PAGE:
The House Financial Services Committee on Monday released a staff report of its investigation into the U.S. Department of Justice’s decision not to prosecute HSBC or any of its executives or employees for serious violations of U.S. anti-money laundering laws and related offenses.
The South African Revenue Service (SARS) has announced an amnesty of sort – a threat and upfront warnings: we do know about you, best you come forward before we make the tax audit into your affairs known.
On July 9th, 2015, SARS issued a press release, which can be read in more detail on:
The International Consortium of Investigative Journalists (ICIJ), based information obtained by French newspaper Le Monde, ranked South Africa number 31 among the countries with the largest amount of dollars ($2.3blion) in the so-called leaked Swiss Read More
Another former UBS client has bit the dust. The Department of Justice recently announced that Gregg A. Kaminsky, an internet entrepreneur who served as CEO of Circlenet LLC, based in Atlanta, Georgia was sentenced for willfully failing to file a Foreign Bank Account Report. Unlike Raoul Weil and a few others who have held the government to its burden, Mr. Kaminsky chose not to fight, but instead to lay down his sword and enter a guilty plea.
Between 2000 and 2009, Mr. Kaminsky owned and controlled a foreign bank account with Union Bank of Switzerland AG (“UBS”), Switzerland’s largest bank and one of the largest wealth managers in the world. By 2006, Mr. Kaminsky’s UBS account reached a high watermark amount of roughly $1.1 million. During this time, Mr. Kaminsky Read More
The threat of U.S. prosecution looms over HSBC Holdings PLC like the sword of Damocles after a groundbreaking report revealed that it helped clients hide cash from various tax authorities. These reports cast HSBC, HSBC’s Holding’s parent bank, in an unsavory light and is the latest round of negative publicity to besmirch the British bank’s reputation. As such, it sent shockwaves through the foundation of HSBC.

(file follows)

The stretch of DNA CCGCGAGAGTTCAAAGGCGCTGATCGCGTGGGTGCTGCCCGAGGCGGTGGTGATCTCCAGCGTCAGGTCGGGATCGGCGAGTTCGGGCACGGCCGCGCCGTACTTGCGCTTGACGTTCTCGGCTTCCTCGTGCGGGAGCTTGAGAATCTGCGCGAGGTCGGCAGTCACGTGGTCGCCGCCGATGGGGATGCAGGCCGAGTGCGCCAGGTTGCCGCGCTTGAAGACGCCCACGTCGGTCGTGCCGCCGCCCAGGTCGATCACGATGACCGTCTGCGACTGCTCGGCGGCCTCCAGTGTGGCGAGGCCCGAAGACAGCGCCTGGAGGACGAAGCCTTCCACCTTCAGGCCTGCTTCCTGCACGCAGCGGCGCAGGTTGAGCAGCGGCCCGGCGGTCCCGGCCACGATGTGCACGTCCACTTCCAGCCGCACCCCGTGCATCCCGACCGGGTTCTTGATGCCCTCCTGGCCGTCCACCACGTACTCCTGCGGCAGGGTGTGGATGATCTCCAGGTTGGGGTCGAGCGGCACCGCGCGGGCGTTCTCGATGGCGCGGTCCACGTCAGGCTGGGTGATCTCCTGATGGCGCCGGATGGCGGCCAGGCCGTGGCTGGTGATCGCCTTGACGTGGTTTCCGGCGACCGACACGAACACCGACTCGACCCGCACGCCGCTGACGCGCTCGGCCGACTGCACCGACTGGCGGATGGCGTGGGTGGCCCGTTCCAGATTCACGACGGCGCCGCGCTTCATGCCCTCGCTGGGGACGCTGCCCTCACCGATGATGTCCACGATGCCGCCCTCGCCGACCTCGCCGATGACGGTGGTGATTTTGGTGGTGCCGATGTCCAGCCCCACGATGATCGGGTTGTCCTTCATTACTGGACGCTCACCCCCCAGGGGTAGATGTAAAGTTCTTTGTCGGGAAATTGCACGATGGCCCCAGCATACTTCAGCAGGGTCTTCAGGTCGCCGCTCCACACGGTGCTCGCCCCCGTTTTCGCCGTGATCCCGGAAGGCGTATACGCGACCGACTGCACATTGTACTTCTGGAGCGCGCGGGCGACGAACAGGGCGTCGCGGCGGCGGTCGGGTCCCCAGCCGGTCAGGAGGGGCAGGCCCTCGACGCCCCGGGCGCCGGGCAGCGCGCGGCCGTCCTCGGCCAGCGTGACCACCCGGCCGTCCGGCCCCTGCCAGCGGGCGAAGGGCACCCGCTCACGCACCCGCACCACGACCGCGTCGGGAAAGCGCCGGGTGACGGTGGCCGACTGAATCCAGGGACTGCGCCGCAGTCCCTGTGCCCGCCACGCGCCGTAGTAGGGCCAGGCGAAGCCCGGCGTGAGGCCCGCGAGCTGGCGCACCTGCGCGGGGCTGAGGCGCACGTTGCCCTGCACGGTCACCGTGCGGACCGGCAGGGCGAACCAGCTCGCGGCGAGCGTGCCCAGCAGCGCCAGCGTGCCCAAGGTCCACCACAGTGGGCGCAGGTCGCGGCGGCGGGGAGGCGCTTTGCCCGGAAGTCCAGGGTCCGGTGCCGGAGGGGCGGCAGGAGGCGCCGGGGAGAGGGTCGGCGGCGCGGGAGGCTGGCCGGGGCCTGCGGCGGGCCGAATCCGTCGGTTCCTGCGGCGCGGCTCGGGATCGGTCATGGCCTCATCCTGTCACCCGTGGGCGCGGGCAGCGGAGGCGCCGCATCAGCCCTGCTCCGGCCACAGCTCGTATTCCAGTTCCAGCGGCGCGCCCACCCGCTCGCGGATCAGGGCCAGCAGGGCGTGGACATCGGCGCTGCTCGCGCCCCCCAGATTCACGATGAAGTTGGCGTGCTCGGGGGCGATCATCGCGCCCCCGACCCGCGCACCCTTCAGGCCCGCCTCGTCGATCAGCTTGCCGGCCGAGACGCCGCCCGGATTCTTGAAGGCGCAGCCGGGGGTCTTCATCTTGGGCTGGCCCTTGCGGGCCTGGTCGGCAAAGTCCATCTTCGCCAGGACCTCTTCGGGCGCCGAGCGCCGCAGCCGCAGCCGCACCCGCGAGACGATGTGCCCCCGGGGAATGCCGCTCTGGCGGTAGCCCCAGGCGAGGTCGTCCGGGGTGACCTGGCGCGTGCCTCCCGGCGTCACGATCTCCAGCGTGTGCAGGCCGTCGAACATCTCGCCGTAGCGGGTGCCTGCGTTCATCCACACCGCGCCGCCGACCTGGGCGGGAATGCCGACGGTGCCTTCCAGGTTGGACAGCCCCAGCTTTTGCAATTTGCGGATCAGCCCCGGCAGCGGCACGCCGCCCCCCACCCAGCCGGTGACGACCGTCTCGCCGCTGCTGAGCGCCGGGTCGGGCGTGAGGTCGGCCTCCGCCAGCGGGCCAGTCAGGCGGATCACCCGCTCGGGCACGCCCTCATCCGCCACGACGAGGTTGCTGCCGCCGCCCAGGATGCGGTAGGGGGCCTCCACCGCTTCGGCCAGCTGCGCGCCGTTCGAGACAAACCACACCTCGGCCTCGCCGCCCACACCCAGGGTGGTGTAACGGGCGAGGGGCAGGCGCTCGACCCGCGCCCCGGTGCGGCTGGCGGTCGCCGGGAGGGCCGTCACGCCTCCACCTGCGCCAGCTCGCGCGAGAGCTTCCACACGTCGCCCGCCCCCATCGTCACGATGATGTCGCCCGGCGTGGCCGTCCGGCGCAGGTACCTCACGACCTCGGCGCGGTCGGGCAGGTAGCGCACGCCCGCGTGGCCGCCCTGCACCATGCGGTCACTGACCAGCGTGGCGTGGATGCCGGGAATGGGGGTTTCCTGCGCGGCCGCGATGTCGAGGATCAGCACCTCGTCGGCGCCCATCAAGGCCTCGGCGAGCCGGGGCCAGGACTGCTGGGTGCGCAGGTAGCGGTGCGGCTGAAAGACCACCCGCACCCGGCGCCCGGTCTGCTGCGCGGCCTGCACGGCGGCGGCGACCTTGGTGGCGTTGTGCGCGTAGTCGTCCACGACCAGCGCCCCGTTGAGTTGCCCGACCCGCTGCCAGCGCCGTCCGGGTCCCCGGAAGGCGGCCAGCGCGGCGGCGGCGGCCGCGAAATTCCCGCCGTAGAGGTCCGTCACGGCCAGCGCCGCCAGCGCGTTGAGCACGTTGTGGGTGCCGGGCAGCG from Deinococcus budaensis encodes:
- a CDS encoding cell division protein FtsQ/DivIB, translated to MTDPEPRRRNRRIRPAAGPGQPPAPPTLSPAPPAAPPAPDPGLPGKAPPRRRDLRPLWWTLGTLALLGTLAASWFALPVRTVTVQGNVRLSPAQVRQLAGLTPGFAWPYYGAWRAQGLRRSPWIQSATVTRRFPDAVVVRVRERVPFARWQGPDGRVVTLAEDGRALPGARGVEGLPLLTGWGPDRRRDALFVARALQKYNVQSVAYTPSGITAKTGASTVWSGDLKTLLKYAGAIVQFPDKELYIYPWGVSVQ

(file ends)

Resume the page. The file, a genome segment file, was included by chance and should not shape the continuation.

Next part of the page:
The basis for these reports are documents provided by Herve Falciani, a former employee of HSBC.
These documents reveal how mid-level HSBC bankers assisted European clients do an end-run around a European Union tax on bank deposits. Specifically, the clients were Read More
Last weekend, media reports cast an unflattering light on HSBC’s continued defiance to “straighten up and fly right” when it comes to assisting its foreign clients hide their accounts from taxing authorities in their home countries. The list of clients includes some you would least expect: global politicians, rock stars, arms dealers, and potential terrorists. Not surprisingly, this did not sit too well with the IRS.
According to a report from the International Consortium of Investigative Journalists, HSBC’s Swiss private banking division was complicit in assisting its foreign clients to “dodge” tax authorities in their home countries. Specifically, they were all too willing to gave them tips on how to evade paying European Union taxes on their bank accounts. Read More
We first posted Whistleblower Exposes Massive Offshore Corruption! On May 6, 2013 where the enormous value of whistleblowers has once again been demonstrated with the release of an investigation by the International Consortium of Investigative Journalists into off-shore holdings of people and companies in more than 170 countries and territories hiding trillions of dollars in income and assets
The anonymous whistleblower sent to the ICIJ 2.5 million electronic files containing what the organization calls “the biggest stockpile of inside information about the offshore system ever obtained by a media organization.”
Now we have come to discover another whistleblower, an HSBC employee who passed data a former to French authorities about the bank’s Swiss arm has supplied a list of nearly 3,000 secret accounts belonging to French residents or entities, hiding up to $5 billion (CHF4.8 billion) in undeclared assets.
The figure was revealed on Wednesday July 10, 2013, in a French parliamentary report. The report also described a variety of legal, technical, diplomatic and procedural issues that began almost as soon as the French tax authorities received five DVDs of data.
The report, explaining why it had taken so long to act on the data, said that there were internal obstacles over the different remits of the tax authorities and the prosecutor’s office, which in 2010 transferred responsibility for the case from the Mediterranean city of Nice to Paris. Read More